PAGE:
MarineUAS is an EU-funded doctoral program to strategically strengthen research training on Autonomous Unmanned Aerial Systems for Marine and Coastal Monitoring. It is a comprehensive researcher training program across a range of partners in several countries designed to have high impact on the training of individual researchers and their knowledge, skills and their future careers. MarineUAS has established a unique cooperative environment. It takes benefit of the partners' extensive and complementary knowledge, field operational experience, and experimental facilities.
Marine UAS will build a solid foundation for long-term European excellence and innovation in this field by sharing research infrastructures for field testing and disseminating the research and training outcomes and best practice of MarineUAS into the doctoral schools of the partners, as well as by fostering long-term partnerships and collaboration.
Doctoral training in MarineUAS
MarineUAS will recruit and train doctoral fellows via a specially developed and unique training program designed on the EU Principles for Innovative Doctoral Training.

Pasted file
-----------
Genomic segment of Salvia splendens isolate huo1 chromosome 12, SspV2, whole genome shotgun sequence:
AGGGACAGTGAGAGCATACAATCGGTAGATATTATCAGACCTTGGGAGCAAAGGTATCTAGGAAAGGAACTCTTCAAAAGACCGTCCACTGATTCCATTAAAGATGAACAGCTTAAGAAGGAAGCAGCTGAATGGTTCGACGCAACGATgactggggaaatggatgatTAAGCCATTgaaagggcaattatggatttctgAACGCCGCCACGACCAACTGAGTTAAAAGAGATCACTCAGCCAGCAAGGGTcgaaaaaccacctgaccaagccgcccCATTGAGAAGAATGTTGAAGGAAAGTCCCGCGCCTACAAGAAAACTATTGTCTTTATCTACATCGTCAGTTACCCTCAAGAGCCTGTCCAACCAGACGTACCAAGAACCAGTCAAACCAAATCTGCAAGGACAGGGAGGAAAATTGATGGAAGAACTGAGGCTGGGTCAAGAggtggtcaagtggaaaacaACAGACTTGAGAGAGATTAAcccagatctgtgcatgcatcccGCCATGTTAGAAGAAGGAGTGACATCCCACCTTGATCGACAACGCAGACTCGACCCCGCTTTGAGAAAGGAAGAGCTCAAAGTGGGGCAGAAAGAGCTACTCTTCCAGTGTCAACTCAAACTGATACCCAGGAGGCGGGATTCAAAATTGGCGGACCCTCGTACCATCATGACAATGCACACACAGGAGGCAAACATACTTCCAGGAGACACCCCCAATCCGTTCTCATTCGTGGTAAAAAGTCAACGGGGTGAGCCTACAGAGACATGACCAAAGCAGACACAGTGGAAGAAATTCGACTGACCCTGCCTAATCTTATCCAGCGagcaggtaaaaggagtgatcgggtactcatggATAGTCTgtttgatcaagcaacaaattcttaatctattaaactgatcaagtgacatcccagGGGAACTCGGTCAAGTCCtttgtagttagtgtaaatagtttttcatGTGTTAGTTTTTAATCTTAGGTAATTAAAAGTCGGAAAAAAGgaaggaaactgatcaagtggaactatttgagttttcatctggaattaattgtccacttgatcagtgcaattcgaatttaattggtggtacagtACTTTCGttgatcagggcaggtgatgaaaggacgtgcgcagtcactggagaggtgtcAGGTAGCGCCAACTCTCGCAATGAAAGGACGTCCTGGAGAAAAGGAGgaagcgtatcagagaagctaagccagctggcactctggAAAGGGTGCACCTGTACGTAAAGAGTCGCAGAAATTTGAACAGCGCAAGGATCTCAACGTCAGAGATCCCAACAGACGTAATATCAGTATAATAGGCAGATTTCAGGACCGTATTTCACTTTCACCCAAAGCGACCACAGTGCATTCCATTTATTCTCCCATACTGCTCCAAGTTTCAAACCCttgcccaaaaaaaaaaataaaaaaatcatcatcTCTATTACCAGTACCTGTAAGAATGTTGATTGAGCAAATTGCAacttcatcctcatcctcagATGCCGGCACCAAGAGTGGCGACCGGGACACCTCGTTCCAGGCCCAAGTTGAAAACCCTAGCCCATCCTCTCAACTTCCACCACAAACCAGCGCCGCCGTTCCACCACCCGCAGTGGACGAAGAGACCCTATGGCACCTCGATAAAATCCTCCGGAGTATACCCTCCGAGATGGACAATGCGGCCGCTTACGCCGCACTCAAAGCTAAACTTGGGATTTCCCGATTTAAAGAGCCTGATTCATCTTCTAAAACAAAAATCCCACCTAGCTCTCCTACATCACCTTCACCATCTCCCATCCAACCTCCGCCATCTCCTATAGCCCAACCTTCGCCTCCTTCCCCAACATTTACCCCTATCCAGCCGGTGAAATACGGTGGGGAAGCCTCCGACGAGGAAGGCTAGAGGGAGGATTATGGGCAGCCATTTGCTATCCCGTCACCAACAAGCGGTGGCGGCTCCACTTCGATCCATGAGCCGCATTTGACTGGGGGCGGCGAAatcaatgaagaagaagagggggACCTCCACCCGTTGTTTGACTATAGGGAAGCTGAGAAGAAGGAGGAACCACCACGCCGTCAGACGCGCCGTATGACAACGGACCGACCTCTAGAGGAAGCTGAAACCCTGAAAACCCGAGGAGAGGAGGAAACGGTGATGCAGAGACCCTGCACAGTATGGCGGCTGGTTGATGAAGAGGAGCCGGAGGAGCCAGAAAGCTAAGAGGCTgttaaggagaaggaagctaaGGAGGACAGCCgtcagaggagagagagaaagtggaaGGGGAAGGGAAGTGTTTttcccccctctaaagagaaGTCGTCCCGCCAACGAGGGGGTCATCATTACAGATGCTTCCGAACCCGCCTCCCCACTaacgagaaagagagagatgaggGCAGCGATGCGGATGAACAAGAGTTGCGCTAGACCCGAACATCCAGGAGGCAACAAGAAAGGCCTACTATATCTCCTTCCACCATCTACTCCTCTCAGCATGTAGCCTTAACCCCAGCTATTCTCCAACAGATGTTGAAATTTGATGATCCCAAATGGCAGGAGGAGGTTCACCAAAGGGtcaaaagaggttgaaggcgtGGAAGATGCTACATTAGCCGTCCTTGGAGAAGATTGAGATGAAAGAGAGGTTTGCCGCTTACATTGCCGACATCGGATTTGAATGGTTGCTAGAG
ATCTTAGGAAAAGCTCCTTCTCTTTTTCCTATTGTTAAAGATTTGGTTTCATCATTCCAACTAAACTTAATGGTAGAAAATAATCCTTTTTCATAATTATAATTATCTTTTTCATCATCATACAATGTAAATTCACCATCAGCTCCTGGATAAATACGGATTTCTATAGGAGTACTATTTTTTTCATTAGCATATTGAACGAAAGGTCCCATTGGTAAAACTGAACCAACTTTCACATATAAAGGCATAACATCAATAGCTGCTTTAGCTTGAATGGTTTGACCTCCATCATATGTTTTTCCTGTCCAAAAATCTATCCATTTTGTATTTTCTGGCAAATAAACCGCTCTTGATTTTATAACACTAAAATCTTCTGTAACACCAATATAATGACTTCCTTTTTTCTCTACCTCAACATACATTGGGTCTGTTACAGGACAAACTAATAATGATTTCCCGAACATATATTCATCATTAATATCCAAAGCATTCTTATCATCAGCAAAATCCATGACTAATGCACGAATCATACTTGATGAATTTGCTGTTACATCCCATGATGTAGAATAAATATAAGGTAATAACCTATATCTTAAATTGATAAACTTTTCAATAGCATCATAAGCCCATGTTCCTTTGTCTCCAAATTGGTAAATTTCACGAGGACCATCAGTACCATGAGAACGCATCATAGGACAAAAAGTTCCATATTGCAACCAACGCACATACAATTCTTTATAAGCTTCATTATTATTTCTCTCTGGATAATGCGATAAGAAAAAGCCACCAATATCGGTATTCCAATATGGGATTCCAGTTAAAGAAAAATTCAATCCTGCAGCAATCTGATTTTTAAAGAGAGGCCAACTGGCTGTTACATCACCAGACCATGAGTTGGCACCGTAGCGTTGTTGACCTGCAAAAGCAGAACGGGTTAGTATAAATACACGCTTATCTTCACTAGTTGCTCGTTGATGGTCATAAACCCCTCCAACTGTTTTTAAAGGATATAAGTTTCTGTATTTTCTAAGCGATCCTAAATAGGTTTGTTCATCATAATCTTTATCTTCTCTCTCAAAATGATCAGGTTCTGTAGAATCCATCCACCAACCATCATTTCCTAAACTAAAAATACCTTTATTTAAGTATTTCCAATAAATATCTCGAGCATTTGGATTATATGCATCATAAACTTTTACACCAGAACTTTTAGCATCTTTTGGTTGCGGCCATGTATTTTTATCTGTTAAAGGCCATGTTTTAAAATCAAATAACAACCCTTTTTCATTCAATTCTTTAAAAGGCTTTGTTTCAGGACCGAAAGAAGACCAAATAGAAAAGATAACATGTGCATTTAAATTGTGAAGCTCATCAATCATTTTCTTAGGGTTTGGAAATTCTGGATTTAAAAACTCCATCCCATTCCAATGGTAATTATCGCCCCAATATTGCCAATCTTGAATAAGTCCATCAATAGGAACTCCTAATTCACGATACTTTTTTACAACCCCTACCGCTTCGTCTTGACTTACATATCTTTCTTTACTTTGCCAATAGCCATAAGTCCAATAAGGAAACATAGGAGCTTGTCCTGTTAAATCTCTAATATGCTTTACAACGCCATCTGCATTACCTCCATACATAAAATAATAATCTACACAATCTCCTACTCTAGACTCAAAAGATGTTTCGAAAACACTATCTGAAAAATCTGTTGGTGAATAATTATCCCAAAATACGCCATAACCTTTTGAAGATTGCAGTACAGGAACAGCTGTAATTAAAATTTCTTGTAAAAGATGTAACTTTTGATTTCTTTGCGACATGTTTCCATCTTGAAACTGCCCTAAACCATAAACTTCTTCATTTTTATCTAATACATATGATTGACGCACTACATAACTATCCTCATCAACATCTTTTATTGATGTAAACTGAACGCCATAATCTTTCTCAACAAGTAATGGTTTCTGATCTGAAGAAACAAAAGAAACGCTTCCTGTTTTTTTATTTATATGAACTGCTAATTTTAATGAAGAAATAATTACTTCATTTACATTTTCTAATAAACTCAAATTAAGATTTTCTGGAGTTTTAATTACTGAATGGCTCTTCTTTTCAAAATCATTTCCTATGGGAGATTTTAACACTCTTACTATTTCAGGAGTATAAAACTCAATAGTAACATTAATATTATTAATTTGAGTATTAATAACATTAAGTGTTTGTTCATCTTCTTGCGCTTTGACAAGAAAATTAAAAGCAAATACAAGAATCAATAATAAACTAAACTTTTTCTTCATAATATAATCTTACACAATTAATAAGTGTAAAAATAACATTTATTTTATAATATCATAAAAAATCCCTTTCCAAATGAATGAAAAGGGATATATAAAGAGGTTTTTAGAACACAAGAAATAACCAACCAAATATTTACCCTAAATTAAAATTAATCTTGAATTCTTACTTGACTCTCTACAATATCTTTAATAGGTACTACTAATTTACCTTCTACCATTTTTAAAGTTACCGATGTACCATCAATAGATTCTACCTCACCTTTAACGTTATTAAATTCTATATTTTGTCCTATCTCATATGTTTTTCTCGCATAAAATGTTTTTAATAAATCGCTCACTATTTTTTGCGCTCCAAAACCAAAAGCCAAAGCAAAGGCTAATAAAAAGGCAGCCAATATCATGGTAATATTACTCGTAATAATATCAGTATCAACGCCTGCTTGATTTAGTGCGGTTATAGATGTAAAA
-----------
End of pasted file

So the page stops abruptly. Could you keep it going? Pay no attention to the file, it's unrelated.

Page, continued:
Expanding on the existing doctoral programs it combines cutting edge training-by-research, high quality supervision, complementary and transferable skills training, secondments, hands-on UAS operator training, cross-disciplinary skillset, and a series of network-wide training events that cover UAS technology, rules and regulations, operations in non-segregated airspace, air traffic management, marine and coastal monitoring and science, and the integration of the air, surface and underwater segments.
European countries have vast coasts and economic zones that go far into the Atlantic and Arctic oceans and are challenging to monitor and manage. The need to protect and manage the vulnerable natural environment and marine resources in a sustainable manner is an important policy that is manifested in European legislation such as the European Strategy for Marine and Maritime Research.
Moreover, the drive towards activities in more remote locations and harsher environment demands new approaches and technologies. A key enabling technology is the increased use of autonomous unmanned aerial vehicle systems (UAS) instead of manned aircraft and satellite-based remote sensing, oftentimes exploiting strong collaborative links with buoys, ships and autonomous marine vehicles for in-situ observations.
UAS offers potential advantages such as high endurance, reduced cost, increased flexibility and availability, rapid deployment, higher accuracy or resolution, and reduced risk for humans and negative impact on the environment.